Monday, May 16, 2016

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ESL Writing for STEM 3 - Process Writing

Process writing assignments

One of the rhetorical patterns in our textbook, but one which we had not previously used, is the process pattern. We had been focusing mainly on the summary/response and argument essays—again, which we thought would promote more critical thinking. However, I realized that the process essay might be more representative of some of the technical writing our students would be required to do in their STEM classes. For instance, writing lab reports would often require a section or two that describes what happened or how something works. In developing the process writing component, the main challenge was developing STEM-related prompts that did not require too much technical background information. Three of the most successful prompts were to describe a) the water cycle, b) the process of recycling plastics, and c) how a product gets to the consumer.

For the water cycle prompt, students were given a diagram which provided them with the most important vocabulary—precipitation, evaporation, runoff, water table, transpiration, and condensation (see Figure 1). From there, students were able to expand their ideas on each step, giving examples and detail. They also incorporated the transitions and signals that they had learned in earlier courses and reviewed here. Overall, the students did well with it and seemed to enjoy a fresh topic (ecology) to write about.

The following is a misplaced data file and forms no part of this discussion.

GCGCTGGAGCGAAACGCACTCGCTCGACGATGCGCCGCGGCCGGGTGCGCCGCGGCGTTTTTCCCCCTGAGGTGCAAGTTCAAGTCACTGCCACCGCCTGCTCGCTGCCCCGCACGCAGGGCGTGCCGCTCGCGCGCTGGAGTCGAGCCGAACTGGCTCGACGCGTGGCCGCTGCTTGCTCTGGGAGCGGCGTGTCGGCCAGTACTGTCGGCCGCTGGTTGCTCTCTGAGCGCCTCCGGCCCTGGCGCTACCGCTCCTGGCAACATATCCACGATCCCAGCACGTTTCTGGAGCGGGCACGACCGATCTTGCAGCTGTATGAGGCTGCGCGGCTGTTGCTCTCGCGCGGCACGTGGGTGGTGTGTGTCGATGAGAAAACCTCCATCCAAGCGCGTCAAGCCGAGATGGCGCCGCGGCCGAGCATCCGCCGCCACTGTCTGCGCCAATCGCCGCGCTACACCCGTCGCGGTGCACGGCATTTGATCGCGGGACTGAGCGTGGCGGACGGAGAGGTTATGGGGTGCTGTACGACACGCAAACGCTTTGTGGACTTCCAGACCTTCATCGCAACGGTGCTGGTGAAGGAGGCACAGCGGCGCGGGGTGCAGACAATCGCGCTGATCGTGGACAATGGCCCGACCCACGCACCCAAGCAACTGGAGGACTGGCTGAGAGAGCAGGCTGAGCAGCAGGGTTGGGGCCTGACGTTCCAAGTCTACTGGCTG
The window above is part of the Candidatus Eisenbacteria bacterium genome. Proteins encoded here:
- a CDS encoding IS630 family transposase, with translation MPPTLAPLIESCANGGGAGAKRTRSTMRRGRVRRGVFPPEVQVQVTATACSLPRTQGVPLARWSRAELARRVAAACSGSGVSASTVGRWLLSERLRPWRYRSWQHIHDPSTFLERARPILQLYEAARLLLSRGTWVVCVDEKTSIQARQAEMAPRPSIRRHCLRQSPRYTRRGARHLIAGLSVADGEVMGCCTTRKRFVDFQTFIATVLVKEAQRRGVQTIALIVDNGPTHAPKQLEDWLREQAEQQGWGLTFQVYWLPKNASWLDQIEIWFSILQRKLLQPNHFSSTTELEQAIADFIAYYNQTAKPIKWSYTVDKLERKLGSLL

Figure 1. Sample prompt given.

Next, as an in-class writing assignment, students wrote a multi-paragraph essay describing how plastics are recycled. They based their essays on a three-step flow chart (see Figure 2), providing them with some key points. In this case, the aim was to assess their description skills, not their knowledge of recycling. But the students were able to use the understanding that they did have to build and develop the ideas in the prompt. Although the goal wasn’t to stimulate creative thinking, it was clear from their essays which students applied themselves to really build and develop their ideas and which students simply wrote about the basic points on the flowchart. The manufacturing prompt was of a similar nature and produced similar results in student writing.

Figure 2. Sample prompt given